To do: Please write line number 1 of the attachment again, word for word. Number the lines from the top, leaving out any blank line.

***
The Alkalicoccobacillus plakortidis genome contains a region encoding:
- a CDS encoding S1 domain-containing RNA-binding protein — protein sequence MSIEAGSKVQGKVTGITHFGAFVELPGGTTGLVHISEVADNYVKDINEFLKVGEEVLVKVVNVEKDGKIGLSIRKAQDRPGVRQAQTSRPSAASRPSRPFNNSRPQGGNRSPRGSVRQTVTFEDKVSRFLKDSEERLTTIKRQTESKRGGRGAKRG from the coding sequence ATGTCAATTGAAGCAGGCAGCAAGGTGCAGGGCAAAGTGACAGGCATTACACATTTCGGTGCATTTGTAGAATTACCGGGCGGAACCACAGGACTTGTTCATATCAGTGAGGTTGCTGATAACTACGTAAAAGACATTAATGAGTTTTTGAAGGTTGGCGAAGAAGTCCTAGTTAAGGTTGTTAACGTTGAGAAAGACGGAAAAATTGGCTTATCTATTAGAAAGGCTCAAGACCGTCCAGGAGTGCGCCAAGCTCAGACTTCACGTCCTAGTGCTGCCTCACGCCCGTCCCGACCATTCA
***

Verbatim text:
The Alkalicoccobacillus plakortidis genome contains a region encoding: